TOWARDS A GLOBALLY-NETWORKED UNIVERSITY
New York University (NYU), which has recently announced plans for a fourth portal campus in Madrid (to join those in New York, Abu Dhabi, and Shanghai), is transforming itself into a global networked University. The Global Liberal Studies (GLS) bachelor’s program, which graduates its first class in spring 2012, represents one of NYU’s most fully-fleshed attempts to make globally-networked education a reality. All students in the program take a globally-inflected set of core courses, study for a full year at one of seven NYU-Global sites, and write a senior thesis on a topic that involves the intersection of the global and local.
Connecting students and faculty in an online network is both a practical necessity for maintaining the unification of a far-flung University and a pedagogical opportunity to model the kinds of networks that underpin globalization in all ages. To achieve the practical and academic aims of creating such a network, however, one must abandon a number of assumptions that influence current curricular and technological structures. Among the primary technological barriers to realizing the vision of a globally-connected university are the constraints of the traditional Learning Management System (LMS). The traditional LMS assumes the course as the sole locus of education, a place within which all learning happens and outside of which the student does not exist as an agent. The ATLAS network, based on the Sakai Online Academic Environment (OAE), makes all members of the University community equal participants in a network that offers tools for connection, self-representation, content-sharing, and archiving.
While integrating students into an academic network is always valuable, a global program must take special advantage of networking technologies to enable students and faculty to collate local experiences from around the world into a picture of the complex interplay of global phenomena. In recognition of this potential, the GLS curriculum emphasizes experiential learning, particularly during the junior year at a global site, where students not only take a required experiential learning course on-site, but also collaborate online across sites to share their work and develop it into extended research projects.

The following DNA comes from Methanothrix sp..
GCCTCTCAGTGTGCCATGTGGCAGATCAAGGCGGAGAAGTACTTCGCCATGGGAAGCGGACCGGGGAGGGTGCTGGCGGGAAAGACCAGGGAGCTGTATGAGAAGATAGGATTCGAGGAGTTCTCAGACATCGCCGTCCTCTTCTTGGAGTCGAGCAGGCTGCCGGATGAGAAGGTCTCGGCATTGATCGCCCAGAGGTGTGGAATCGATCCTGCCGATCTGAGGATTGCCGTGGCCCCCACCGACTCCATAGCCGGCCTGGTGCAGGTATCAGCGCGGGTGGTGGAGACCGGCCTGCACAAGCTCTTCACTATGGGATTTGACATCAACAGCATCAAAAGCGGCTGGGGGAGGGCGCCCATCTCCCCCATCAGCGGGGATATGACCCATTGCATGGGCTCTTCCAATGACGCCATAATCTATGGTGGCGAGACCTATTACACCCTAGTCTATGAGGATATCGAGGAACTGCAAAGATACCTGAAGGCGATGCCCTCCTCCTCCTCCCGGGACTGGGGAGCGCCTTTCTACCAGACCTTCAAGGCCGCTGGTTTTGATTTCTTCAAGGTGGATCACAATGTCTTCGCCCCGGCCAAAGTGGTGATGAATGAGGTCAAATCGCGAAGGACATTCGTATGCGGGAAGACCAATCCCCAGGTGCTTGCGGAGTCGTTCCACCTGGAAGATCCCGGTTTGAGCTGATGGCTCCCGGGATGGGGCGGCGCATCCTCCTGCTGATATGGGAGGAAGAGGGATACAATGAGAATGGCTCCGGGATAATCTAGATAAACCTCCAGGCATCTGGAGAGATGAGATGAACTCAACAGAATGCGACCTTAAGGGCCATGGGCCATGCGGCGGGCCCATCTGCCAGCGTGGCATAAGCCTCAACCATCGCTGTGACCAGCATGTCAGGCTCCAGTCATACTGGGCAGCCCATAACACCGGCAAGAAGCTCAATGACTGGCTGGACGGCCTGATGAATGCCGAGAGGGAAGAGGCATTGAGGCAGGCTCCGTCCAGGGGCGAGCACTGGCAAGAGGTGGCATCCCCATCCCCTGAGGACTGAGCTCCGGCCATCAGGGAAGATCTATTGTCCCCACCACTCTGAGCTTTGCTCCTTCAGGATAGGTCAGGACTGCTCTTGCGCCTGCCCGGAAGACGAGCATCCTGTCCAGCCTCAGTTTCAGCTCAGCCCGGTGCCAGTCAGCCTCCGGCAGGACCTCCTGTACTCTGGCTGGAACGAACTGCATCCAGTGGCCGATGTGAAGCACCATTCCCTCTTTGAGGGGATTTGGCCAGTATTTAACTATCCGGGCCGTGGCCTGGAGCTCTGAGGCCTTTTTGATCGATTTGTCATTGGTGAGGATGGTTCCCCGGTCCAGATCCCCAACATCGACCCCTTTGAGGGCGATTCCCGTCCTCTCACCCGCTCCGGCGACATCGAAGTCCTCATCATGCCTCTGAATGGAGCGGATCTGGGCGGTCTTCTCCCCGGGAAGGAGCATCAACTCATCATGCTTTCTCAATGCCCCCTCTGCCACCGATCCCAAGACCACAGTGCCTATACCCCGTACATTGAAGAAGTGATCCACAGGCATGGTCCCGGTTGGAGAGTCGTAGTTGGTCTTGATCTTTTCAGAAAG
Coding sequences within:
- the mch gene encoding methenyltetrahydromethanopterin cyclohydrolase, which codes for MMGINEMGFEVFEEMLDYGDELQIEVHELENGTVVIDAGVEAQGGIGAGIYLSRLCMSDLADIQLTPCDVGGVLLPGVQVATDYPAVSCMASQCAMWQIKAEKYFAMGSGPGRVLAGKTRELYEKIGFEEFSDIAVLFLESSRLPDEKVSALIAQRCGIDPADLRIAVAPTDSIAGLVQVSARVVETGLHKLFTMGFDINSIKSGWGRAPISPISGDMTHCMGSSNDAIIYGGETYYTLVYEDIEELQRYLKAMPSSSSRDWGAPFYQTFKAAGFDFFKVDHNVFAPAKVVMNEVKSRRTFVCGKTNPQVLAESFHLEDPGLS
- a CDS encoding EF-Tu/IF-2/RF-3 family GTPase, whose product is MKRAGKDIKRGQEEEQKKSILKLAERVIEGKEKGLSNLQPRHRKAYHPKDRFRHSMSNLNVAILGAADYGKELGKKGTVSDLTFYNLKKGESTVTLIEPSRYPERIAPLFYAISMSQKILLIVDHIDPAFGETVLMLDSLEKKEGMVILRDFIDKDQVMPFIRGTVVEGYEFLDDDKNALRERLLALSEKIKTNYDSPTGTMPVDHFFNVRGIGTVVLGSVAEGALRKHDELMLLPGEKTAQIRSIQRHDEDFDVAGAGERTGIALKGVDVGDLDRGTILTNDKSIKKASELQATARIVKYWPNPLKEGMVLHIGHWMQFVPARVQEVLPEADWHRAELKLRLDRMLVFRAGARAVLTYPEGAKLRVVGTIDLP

Moreover, GLS students using the ATLAS environment have the opportunity to collect and organize these experiences in a free-form archive portfolio they share with their professors and advisors. In much the same way as the conventional LMS works against the internet’s potential to free learning from the boundaries of a course, online portfolios have tended to stress the demonstration of pre-determined competencies, rather than to give students a free hand to represent and reflect on their experiences in their own ways. The Liberal Studies portfolio allows students to choose their own modes of organization, which reflect the ways their taxonomic assumptions develop over their undergraduate years; thus the structures of students’ portfolios, as much as their contents, help shape their conversations with advisors, particularly in relation to the senior thesis.
In our vision, educational goals and technological platforms can inform and transform each other in a fluid, iterative process. This principle affects the design of both curriculum and educational technology, which must be open-ended enough to respond to the changing ways that technology integrates the human community as a whole.